You are viewing paulmck

Previous Entry | Next Entry

Parallel Programming: Announcement

SequentialCaveman
As some of you know, I have been working on a book on parallel programming. My thought had been to complete it, then announce it. But I finally realized that it really never will be complete, at least not as long as people keep coming up with new parallel-programming ideas, which I most definitely hope will continue for a very long time.

So, here it is!

Comments

(Anonymous)
Jan. 5th, 2011 10:28 pm (UTC)
Re: What, specifically, is the focus of the book?
In terms of interconnects, I'm thinking busses (in the case of multicores and SMP) and ethernet (for budget message-passing clusters, MOSIX and Kerrighed users and remote calls - including RPC, CORBA and Linux' TIPC). I wish that I could include fast serial links, but the Transputer died in the 1990s and Intel's iWarp died soon after. Those are more Visions of the Past, which I consider a shame.

In other words, stuff that makes a system almost transparently scalable. Explicit high-level stuff like MPI-2 and Bulk Synchronous Processing get ugly, there's masses of tedious detail, and frankly most of the important stuff (avoiding deadlocks, avoiding simultaneous writes, etc) is stuff you already cover. Some aspects of parallelism are universal.

In the case of ethernet, for example, there's the question of how to pretend to have shared memory. (Distributed Shared Memory schemes tend to be rare and are often badly written.) There's also the question of whether you can use process migration systems like MOSIX or Kerrighed to do MIMD-style parallel processing more effectively than you could on a multi-core or SMP computer.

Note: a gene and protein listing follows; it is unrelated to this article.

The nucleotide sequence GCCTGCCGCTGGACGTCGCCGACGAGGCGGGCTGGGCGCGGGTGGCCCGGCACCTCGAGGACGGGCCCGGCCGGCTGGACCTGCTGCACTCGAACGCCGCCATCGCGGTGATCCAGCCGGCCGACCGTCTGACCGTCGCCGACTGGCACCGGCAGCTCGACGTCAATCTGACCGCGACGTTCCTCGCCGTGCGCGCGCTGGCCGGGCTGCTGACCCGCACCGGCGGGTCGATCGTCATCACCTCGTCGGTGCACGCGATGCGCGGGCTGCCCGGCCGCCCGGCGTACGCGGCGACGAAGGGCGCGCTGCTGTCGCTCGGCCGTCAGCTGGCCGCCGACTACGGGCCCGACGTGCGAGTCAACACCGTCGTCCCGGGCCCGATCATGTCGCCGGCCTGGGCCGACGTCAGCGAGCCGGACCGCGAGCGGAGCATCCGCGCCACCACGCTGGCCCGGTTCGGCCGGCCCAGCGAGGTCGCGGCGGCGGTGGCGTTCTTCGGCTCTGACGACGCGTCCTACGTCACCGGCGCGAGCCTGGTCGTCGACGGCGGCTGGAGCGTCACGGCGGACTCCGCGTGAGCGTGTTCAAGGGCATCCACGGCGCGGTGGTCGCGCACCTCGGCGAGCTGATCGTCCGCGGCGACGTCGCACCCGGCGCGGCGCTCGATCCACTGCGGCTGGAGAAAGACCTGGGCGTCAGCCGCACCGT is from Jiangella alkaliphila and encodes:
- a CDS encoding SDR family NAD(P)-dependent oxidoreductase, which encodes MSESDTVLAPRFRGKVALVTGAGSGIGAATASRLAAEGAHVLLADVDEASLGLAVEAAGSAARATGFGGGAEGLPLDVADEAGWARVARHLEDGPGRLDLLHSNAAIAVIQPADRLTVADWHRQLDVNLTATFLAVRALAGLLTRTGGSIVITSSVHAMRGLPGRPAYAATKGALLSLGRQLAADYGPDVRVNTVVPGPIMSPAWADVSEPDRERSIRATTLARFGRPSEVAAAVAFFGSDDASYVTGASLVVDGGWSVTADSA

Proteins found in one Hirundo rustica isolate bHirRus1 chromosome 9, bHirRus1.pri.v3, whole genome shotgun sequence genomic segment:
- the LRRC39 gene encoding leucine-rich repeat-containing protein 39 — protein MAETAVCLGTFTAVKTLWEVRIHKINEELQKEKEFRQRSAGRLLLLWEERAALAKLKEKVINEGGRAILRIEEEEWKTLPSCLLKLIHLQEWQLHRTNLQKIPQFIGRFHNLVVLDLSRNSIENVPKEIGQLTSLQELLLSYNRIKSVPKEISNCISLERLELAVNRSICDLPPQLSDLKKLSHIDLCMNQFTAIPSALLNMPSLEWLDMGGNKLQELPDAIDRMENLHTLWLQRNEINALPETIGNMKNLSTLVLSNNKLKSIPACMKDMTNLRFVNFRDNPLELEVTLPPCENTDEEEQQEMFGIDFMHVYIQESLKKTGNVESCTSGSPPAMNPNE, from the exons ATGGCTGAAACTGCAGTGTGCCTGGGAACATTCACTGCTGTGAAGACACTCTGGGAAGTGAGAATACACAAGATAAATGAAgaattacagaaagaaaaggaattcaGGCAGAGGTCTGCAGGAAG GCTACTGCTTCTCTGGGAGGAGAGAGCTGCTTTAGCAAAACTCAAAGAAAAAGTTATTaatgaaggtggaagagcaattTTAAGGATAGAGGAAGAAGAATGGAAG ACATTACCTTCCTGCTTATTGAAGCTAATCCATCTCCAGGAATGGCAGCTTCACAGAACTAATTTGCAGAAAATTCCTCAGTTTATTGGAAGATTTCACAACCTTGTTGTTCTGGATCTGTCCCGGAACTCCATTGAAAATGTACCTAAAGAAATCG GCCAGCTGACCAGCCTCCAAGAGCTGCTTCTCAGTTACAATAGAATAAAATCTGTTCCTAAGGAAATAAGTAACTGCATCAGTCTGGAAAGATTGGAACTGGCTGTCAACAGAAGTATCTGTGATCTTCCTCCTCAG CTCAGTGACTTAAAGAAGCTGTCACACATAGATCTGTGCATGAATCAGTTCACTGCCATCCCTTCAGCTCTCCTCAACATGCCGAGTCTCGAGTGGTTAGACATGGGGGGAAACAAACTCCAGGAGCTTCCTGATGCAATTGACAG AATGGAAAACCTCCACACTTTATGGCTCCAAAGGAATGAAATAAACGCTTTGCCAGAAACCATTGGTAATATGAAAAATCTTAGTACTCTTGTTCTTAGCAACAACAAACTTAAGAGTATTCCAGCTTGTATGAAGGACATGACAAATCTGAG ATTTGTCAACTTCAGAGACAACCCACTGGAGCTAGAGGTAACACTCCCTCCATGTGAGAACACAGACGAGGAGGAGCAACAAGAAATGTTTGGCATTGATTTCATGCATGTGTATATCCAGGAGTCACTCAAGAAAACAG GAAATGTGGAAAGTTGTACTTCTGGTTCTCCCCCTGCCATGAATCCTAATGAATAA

Also on Ethernet, you can very easily pass around a lot of data to a lot of machines simultaneously, using Scalable Reliable Multicast. Which, incidentally, MPI does not use. MPI rotates round the list of destinations in a collective call and sends messages on a sequential basis. Implementations of SRM and NORM (NACK-Oriented Reliable Multicast) are widely available for most platforms, Windows and Linux included, so it's vendor-independent. They are not, however, significantly used in the industry, although one would think that MISD-style parallelism would find the mechanism to be extremely valuable.

For many busses, the time it takes to switch a lane from one direction or target to another is absurdly high. The cost of working at such fine detail is also absurdly high, since a lot of parallel processing languages (UPC, Erlang, etc) are too high a level to let you do much tuning. The question is how to make the best use of time to get the best use out of the system. And that's a hard problem.

"What area am I expert in that a lot of people need to know or will soon need to know?" If I knew that, I'd be rich. :) I'm expert in plenty of areas, I frequently find use for that expertise, but anticipating which areas would be useful for others has always been a tough one for me.